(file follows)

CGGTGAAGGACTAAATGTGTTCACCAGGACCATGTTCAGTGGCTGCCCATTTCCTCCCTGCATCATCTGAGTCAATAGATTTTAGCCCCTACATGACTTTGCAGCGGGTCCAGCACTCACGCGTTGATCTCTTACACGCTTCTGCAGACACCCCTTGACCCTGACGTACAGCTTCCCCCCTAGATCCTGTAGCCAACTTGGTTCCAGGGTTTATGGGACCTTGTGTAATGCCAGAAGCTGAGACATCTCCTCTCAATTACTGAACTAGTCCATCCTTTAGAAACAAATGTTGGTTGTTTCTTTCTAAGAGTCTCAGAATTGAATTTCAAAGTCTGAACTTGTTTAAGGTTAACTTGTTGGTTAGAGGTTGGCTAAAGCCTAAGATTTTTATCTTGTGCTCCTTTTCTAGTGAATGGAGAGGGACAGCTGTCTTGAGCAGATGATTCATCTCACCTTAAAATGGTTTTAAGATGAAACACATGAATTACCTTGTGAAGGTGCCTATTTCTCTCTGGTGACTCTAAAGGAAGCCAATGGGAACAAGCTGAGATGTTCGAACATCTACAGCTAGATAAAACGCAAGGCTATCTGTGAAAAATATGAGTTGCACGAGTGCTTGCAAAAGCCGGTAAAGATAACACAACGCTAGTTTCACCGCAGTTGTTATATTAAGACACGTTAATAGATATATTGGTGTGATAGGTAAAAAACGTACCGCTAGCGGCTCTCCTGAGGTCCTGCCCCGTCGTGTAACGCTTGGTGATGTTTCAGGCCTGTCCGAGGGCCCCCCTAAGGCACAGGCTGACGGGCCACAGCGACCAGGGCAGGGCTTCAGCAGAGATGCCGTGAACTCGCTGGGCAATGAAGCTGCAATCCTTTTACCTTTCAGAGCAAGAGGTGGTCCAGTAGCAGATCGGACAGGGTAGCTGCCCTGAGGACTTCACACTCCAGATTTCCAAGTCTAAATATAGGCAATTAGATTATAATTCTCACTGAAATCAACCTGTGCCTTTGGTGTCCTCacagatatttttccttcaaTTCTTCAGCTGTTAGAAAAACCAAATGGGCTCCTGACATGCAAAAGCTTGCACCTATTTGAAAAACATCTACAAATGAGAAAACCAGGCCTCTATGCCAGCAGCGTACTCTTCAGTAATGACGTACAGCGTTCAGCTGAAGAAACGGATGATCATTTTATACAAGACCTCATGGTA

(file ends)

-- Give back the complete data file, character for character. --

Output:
CGGTGAAGGACTAAATGTGTTCACCAGGACCATGTTCAGTGGCTGCCCATTTCCTCCCTGCATCATCTGAGTCAATAGATTTTAGCCCCTACATGACTTTGCAGCGGGTCCAGCACTCACGCGTTGATCTCTTACACGCTTCTGCAGACACCCCTTGACCCTGACGTACAGCTTCCCCCCTAGATCCTGTAGCCAACTTGGTTCCAGGGTTTATGGGACCTTGTGTAATGCCAGAAGCTGAGACATCTCCTCTCAATTACTGAACTAGTCCATCCTTTAGAAACAAATGTTGGTTGTTTCTTTCTAAGAGTCTCAGAATTGAATTTCAAAGTCTGAACTTGTTTAAGGTTAACTTGTTGGTTAGAGGTTGGCTAAAGCCTAAGATTTTTATCTTGTGCTCCTTTTCTAGTGAATGGAGAGGGACAGCTGTCTTGAGCAGATGATTCATCTCACCTTAAAATGGTTTTAAGATGAAACACATGAATTACCTTGTGAAGGTGCCTATTTCTCTCTGGTGACTCTAAAGGAAGCCAATGGGAACAAGCTGAGATGTTCGAACATCTACAGCTAGATAAAACGCAAGGCTATCTGTGAAAAATATGAGTTGCACGAGTGCTTGCAAAAGCCGGTAAAGATAACACAACGCTAGTTTCACCGCAGTTGTTATATTAAGACACGTTAATAGATATATTGGTGTGATAGGTAAAAAACGTACCGCTAGCGGCTCTCCTGAGGTCCTGCCCCGTCGTGTAACGCTTGGTGATGTTTCAGGCCTGTCCGAGGGCCCCCCTAAGGCACAGGCTGACGGGCCACAGCGACCAGGGCAGGGCTTCAGCAGAGATGCCGTGAACTCGCTGGGCAATGAAGCTGCAATCCTTTTACCTTTCAGAGCAAGAGGTGGTCCAGTAGCAGATCGGACAGGGTAGCTGCCCTGAGGACTTCACACTCCAGATTTCCAAGTCTAAATATAGGCAATTAGATTATAATTCTCACTGAAATCAACCTGTGCCTTTGGTGTCCTCacagatatttttccttcaaTTCTTCAGCTGTTAGAAAAACCAAATGGGCTCCTGACATGCAAAAGCTTGCACCTATTTGAAAAACATCTACAAATGAGAAAACCAGGCCTCTATGCCAGCAGCGTACTCTTCAGTAATGACGTACAGCGTTCAGCTGAAGAAACGGATGATCATTTTATACAAGACCTCATGGTA